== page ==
Monday, March 14, 2011

Poor moments in Canadian nuclear oversight

Events in Japan are inevitably going to lead us to review our own nuclear facilities in Canada and the discussion is already beginning: "Fears of nuclear meltdown in Japan puts Canada's industry under scrutiny." How that discussion might develop, it's probably much too early to tell. Throw in the fact that the Harper government is presently in the process of privatizing Atomic Energy Canada Limited's reactor division. A privatized nuclear operation is something that might deserve a second look right about now. Not that anyone would expect any such move from this government.

What we might say at this point, based on recent past experience, is another thing however.

As we've watched the events unfold in Japan, we've learned how important it is for these nuclear facilities to have emergency power backup systems in place and functioning. It's been a crucial contingency that's come under the microscope. For anyone who has followed the nuclear file in Canada in recent years, it's hard not to think back to the shutdown of the Chalk River facility at the end of 2007. That shutdown occurred when it was discovered by the nuclear regulator at the end of October 2007 that emergency power backup systems were not in place. Those systems being in place were a condition of the facility's re-licensing in 2006 and Atomic Energy Canada Limited had warranted to the regulator that those systems had been put in place, along with other safety upgrades required of them. (All can be read in chronology attached to this document.)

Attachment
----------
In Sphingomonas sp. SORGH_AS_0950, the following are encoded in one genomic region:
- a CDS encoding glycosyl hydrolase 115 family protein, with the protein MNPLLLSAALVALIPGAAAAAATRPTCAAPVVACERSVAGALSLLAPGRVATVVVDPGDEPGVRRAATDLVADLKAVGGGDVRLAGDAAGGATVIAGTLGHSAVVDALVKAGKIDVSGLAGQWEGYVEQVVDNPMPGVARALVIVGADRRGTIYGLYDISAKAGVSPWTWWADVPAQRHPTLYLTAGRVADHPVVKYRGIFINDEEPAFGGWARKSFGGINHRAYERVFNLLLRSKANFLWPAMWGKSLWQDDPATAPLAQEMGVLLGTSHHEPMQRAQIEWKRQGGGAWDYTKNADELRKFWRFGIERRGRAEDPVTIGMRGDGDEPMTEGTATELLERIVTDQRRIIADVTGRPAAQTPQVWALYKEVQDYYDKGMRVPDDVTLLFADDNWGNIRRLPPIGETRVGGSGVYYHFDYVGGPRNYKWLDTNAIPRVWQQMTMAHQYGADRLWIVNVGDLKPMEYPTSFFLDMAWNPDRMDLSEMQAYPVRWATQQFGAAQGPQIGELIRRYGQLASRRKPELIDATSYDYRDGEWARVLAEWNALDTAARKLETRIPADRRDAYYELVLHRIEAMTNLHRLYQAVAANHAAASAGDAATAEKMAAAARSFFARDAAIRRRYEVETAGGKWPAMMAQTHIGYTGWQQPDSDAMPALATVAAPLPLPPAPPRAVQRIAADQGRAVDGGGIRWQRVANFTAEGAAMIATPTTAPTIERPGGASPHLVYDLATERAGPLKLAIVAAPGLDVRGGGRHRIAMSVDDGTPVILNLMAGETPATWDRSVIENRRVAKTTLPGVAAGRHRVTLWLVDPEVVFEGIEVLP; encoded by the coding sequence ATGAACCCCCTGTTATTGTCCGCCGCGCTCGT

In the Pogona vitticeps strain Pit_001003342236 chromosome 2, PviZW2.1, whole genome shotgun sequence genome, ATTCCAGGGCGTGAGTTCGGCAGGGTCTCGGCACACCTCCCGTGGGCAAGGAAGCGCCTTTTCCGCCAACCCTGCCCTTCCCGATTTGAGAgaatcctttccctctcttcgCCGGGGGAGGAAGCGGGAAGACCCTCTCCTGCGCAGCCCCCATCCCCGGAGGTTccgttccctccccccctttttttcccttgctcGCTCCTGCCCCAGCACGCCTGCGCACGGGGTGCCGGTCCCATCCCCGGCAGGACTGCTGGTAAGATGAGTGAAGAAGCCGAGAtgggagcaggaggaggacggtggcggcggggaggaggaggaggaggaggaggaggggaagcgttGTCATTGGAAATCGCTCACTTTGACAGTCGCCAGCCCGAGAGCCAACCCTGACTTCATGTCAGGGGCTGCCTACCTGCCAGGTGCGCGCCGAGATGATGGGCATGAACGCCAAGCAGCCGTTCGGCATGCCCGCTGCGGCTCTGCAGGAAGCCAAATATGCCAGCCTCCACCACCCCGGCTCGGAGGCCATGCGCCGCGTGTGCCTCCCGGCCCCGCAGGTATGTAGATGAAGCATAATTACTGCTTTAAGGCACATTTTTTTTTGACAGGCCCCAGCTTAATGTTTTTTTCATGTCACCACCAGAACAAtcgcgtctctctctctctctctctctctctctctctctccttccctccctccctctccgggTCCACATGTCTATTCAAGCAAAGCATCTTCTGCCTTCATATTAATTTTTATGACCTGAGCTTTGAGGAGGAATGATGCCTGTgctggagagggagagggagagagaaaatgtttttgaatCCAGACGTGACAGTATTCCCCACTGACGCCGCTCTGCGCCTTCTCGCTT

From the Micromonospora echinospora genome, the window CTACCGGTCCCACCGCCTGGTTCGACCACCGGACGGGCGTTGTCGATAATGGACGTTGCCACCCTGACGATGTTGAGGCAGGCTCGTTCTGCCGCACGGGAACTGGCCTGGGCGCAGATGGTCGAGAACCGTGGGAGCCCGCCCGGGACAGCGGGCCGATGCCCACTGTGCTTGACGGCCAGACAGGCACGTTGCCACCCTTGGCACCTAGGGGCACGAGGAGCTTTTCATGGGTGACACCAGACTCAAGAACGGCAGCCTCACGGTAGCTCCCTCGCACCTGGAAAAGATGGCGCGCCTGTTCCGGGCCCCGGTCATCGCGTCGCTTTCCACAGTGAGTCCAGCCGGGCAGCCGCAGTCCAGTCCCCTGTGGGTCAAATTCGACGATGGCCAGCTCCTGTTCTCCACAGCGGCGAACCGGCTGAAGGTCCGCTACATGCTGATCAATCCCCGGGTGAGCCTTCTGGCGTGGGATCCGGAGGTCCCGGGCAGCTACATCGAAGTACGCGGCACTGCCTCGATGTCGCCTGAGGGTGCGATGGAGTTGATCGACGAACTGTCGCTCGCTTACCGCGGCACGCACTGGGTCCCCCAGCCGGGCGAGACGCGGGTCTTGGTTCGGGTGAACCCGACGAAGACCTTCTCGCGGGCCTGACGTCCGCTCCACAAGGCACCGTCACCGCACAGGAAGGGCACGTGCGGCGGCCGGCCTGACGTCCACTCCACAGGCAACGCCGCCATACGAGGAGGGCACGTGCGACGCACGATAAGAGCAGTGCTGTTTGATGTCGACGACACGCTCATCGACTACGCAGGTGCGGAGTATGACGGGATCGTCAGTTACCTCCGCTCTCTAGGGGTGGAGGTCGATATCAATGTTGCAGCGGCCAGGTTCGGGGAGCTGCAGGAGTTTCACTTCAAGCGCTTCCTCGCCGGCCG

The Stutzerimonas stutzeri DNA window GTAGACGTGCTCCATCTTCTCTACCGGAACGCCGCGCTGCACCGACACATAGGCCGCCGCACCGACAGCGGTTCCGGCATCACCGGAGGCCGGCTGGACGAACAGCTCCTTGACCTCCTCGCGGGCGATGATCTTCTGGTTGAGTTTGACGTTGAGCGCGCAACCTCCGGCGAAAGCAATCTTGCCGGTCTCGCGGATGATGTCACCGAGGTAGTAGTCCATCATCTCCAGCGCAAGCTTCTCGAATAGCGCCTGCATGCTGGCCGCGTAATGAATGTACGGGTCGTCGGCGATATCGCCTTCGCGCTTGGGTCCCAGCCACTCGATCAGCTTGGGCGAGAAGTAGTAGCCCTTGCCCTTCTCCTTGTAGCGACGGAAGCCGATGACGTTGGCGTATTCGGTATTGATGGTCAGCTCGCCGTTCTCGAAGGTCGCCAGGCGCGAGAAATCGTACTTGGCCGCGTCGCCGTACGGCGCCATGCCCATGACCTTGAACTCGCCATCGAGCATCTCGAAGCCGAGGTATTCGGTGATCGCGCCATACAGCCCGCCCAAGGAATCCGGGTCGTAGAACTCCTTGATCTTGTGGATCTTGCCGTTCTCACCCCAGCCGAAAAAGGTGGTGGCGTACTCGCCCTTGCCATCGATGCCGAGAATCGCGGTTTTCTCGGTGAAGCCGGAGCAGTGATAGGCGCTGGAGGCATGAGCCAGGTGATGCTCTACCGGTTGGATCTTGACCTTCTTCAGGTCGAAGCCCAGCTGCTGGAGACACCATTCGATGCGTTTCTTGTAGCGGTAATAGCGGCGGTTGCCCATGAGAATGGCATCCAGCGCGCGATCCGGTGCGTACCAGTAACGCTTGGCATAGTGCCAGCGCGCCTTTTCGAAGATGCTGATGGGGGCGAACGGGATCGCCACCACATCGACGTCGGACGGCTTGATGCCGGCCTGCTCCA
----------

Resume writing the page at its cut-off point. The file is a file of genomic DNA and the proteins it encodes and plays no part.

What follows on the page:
The ensuing political brouhaha that followed ultimately led to the firing of Linda Keen, the President of the Canadian Nuclear Safety Commission. She was fired essentially because she was deemed to be too much of a stickler in holding AECL to its license requirements, i.e., that emergency power backup be in place at Chalk River. The isotope production issue was deemed to be more important at the time than the risk that something like an earthquake might happen that would require a backup power system to kick in. Jason Kenney referred to the risk as "...a paperwork problem with respect to the licensing of one part of a backup system which testimony said would only be relevant in a once-in-50,000-year seismic event..." Harper told the House of Commons that "There is no threat to nuclear safety at all." That same day, Parliament chose to adopt the Harper government's emergency bill requiring the reactor to be restarted without the backups, again, those backups being a condition of the reactor's licence. Here's a succinct editorial which fairly summarizes the issues and the politics at the time.

And if you think we're exempt from earthquakes...clearly we're not Japan geographically, but they've happened in the Chalk River region. Two occurred at the end of 2007 in fact shortly after the re-start bill was passed by the Commons.

The lesson? Listen to the nuclear regulator on safety and keep the politics out of it. It was not a great moment in nuclear oversight by our politicians, led by the Harper government who notoriously disparaged the regulator. Looking at what's going on overseas, it's hard not to think that Keen's vigilance in 2007 has been vindicated once again.